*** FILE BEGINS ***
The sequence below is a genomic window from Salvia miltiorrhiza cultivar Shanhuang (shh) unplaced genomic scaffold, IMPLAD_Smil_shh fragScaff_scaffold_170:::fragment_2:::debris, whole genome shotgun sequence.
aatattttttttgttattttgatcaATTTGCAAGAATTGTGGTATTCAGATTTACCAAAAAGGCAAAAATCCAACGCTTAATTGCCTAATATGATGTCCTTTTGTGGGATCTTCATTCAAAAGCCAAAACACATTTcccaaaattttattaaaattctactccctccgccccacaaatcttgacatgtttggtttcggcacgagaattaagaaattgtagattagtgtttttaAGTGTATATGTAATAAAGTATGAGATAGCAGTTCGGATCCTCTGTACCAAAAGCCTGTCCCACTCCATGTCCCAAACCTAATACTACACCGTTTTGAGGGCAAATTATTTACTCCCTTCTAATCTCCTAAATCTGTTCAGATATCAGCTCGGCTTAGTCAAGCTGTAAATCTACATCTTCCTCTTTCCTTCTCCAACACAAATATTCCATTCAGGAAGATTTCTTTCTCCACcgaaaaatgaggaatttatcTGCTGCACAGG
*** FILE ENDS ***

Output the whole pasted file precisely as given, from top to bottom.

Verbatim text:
The sequence below is a genomic window from Salvia miltiorrhiza cultivar Shanhuang (shh) unplaced genomic scaffold, IMPLAD_Smil_shh fragScaff_scaffold_170:::fragment_2:::debris, whole genome shotgun sequence.
aatattttttttgttattttgatcaATTTGCAAGAATTGTGGTATTCAGATTTACCAAAAAGGCAAAAATCCAACGCTTAATTGCCTAATATGATGTCCTTTTGTGGGATCTTCATTCAAAAGCCAAAACACATTTcccaaaattttattaaaattctactccctccgccccacaaatcttgacatgtttggtttcggcacgagaattaagaaattgtagattagtgtttttaAGTGTATATGTAATAAAGTATGAGATAGCAGTTCGGATCCTCTGTACCAAAAGCCTGTCCCACTCCATGTCCCAAACCTAATACTACACCGTTTTGAGGGCAAATTATTTACTCCCTTCTAATCTCCTAAATCTGTTCAGATATCAGCTCGGCTTAGTCAAGCTGTAAATCTACATCTTCCTCTTTCCTTCTCCAACACAAATATTCCATTCAGGAAGATTTCTTTCTCCACcgaaaaatgaggaatttatcTGCTGCACAGG